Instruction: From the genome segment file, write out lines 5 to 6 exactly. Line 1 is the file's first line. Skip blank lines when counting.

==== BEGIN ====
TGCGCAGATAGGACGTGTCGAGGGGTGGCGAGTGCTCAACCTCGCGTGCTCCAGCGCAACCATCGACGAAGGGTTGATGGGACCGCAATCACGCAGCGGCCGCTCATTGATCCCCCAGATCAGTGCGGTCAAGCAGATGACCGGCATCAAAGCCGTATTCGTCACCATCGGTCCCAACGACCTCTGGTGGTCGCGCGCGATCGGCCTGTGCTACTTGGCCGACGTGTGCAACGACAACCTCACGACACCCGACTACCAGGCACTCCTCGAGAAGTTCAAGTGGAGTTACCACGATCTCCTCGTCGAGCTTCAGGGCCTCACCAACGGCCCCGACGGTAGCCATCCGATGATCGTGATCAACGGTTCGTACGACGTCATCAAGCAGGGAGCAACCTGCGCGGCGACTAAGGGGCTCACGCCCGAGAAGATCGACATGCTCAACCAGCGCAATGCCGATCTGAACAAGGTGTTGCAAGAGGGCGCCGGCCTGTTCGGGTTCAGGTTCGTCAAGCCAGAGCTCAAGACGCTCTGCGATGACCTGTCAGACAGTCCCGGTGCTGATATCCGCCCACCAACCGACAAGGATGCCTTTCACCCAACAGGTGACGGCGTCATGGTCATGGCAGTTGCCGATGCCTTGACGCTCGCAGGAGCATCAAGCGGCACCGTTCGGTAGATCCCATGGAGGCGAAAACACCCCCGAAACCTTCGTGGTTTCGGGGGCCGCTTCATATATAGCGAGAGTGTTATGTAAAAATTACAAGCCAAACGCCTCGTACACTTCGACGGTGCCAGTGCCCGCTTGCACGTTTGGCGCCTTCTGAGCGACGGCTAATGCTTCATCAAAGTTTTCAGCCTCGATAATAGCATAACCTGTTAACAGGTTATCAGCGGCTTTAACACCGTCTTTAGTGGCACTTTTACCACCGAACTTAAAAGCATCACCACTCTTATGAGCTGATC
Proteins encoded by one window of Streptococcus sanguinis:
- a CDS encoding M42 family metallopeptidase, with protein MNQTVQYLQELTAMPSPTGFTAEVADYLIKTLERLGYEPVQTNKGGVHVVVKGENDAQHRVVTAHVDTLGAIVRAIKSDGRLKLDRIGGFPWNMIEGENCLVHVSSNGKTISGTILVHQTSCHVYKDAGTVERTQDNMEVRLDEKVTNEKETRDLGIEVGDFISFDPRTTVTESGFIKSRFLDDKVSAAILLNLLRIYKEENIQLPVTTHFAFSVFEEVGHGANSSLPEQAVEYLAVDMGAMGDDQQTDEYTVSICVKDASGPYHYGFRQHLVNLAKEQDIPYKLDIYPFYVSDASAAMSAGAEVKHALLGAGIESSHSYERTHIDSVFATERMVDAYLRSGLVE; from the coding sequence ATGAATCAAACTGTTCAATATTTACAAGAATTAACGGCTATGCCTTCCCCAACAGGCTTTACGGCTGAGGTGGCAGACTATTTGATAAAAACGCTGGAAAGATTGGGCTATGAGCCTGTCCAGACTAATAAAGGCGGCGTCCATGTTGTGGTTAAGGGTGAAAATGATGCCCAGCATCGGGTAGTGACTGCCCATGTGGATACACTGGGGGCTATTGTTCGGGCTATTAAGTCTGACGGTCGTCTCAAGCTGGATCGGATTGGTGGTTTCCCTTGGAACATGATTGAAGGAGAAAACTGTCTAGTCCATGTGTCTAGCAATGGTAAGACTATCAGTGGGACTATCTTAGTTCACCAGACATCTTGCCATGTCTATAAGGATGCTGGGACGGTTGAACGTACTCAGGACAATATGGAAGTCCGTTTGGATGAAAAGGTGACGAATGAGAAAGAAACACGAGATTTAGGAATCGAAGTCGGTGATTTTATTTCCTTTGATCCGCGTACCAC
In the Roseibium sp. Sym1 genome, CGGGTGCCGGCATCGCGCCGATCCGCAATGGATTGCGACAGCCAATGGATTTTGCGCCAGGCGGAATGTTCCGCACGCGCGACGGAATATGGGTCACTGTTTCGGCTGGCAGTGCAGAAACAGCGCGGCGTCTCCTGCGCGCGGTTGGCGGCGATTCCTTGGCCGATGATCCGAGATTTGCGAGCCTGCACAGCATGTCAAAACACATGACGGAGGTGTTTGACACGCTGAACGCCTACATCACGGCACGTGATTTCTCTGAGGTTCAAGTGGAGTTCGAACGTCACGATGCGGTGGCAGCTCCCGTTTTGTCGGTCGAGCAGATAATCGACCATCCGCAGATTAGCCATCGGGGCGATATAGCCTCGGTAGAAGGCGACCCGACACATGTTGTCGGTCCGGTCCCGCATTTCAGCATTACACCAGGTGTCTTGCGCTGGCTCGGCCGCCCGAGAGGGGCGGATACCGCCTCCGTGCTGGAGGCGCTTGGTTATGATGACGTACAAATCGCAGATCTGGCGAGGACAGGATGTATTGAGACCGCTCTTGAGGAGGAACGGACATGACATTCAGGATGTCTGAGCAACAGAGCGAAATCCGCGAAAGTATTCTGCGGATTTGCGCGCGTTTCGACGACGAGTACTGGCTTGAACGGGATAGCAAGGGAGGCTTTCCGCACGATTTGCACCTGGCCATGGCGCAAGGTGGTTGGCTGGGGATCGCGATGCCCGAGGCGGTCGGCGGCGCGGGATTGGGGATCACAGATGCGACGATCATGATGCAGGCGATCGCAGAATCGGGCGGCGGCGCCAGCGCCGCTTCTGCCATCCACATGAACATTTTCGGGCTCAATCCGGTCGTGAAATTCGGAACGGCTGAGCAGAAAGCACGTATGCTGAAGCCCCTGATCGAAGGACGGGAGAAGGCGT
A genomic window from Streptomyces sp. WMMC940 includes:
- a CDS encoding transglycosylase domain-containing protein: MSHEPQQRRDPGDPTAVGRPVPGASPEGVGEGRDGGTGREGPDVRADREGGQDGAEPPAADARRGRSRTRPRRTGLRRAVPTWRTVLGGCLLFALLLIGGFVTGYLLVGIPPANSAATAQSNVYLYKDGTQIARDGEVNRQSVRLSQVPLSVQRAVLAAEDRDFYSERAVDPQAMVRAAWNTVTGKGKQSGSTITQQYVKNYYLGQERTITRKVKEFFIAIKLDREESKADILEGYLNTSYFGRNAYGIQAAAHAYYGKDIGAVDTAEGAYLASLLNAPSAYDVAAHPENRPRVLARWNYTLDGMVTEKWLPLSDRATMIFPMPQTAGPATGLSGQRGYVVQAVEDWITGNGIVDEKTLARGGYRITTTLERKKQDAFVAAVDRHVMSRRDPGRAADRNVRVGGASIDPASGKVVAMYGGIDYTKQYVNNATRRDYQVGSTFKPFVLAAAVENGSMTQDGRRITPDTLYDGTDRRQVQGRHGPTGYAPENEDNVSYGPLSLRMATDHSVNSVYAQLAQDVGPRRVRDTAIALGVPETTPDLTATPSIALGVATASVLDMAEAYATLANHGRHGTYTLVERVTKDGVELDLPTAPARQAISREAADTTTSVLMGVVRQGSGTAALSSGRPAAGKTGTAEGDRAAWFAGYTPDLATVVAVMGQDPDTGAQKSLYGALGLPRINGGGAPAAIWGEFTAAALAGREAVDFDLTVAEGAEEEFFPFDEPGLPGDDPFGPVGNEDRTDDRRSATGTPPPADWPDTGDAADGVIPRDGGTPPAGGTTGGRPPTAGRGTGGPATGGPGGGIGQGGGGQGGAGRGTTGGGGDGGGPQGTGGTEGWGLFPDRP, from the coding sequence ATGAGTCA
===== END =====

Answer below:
A genomic window from Streptomyces sp. WMMC940 includes:
- a CDS encoding transglycosylase domain-containing protein: MSHEPQQRRDPGDPTAVGRPVPGASPEGVGEGRDGGTGREGPDVRADREGGQDGAEPPAADARRGRSRTRPRRTGLRRAVPTWRTVLGGCLLFALLLIGGFVTGYLLVGIPPANSAATAQSNVYLYKDGTQIARDGEVNRQSVRLSQVPLSVQRAVLAAEDRDFYSERAVDPQAMVRAAWNTVTGKGKQSGSTITQQYVKNYYLGQERTITRKVKEFFIAIKLDREESKADILEGYLNTSYFGRNAYGIQAAAHAYYGKDIGAVDTAEGAYLASLLNAPSAYDVAAHPENRPRVLARWNYTLDGMVTEKWLPLSDRATMIFPMPQTAGPATGLSGQRGYVVQAVEDWITGNGIVDEKTLARGGYRITTTLERKKQDAFVAAVDRHVMSRRDPGRAADRNVRVGGASIDPASGKVVAMYGGIDYTKQYVNNATRRDYQVGSTFKPFVLAAAVENGSMTQDGRRITPDTLYDGTDRRQVQGRHGPTGYAPENEDNVSYGPLSLRMATDHSVNSVYAQLAQDVGPRRVRDTAIALGVPETTPDLTATPSIALGVATASVLDMAEAYATLANHGRHGTYTLVERVTKDGVELDLPTAPARQAISREAADTTTSVLMGVVRQGSGTAALSSGRPAAGKTGTAEGDRAAWFAGYTPDLATVVAVMGQDPDTGAQKSLYGALGLPRINGGGAPAAIWGEFTAAALAGREAVDFDLTVAEGAEEEFFPFDEPGLPGDDPFGPVGNEDRTDDRRSATGTPPPADWPDTGDAADGVIPRDGGTPPAGGTTGGRPPTAGRGTGGPATGGPGGGIGQGGGGQGGAGRGTTGGGGDGGGPQGTGGTEGWGLFPDRP, from the coding sequence ATGAGTCA